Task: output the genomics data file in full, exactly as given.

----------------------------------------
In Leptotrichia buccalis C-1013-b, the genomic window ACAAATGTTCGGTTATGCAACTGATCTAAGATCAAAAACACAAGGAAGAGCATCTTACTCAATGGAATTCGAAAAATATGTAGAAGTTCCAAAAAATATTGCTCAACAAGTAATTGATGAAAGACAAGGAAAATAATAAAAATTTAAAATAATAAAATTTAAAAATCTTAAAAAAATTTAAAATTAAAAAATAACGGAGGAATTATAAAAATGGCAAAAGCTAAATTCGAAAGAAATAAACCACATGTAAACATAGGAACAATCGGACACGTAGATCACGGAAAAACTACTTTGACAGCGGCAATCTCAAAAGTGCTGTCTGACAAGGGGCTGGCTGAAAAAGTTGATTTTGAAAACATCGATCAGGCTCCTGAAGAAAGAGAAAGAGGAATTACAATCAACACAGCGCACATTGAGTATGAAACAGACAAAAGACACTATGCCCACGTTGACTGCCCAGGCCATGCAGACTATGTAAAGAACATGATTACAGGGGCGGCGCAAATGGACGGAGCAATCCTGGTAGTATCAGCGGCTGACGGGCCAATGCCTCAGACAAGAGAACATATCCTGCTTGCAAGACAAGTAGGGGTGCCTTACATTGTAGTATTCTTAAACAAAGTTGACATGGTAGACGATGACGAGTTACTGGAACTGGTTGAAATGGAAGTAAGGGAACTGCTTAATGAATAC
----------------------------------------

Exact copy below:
In Leptotrichia buccalis C-1013-b, the genomic window ACAAATGTTCGGTTATGCAACTGATCTAAGATCAAAAACACAAGGAAGAGCATCTTACTCAATGGAATTCGAAAAATATGTAGAAGTTCCAAAAAATATTGCTCAACAAGTAATTGATGAAAGACAAGGAAAATAATAAAAATTTAAAATAATAAAATTTAAAAATCTTAAAAAAATTTAAAATTAAAAAATAACGGAGGAATTATAAAAATGGCAAAAGCTAAATTCGAAAGAAATAAACCACATGTAAACATAGGAACAATCGGACACGTAGATCACGGAAAAACTACTTTGACAGCGGCAATCTCAAAAGTGCTGTCTGACAAGGGGCTGGCTGAAAAAGTTGATTTTGAAAACATCGATCAGGCTCCTGAAGAAAGAGAAAGAGGAATTACAATCAACACAGCGCACATTGAGTATGAAACAGACAAAAGACACTATGCCCACGTTGACTGCCCAGGCCATGCAGACTATGTAAAGAACATGATTACAGGGGCGGCGCAAATGGACGGAGCAATCCTGGTAGTATCAGCGGCTGACGGGCCAATGCCTCAGACAAGAGAACATATCCTGCTTGCAAGACAAGTAGGGGTGCCTTACATTGTAGTATTCTTAAACAAAGTTGACATGGTAGACGATGACGAGTTACTGGAACTGGTTGAAATGGAAGTAAGGGAACTGCTTAATGAATAC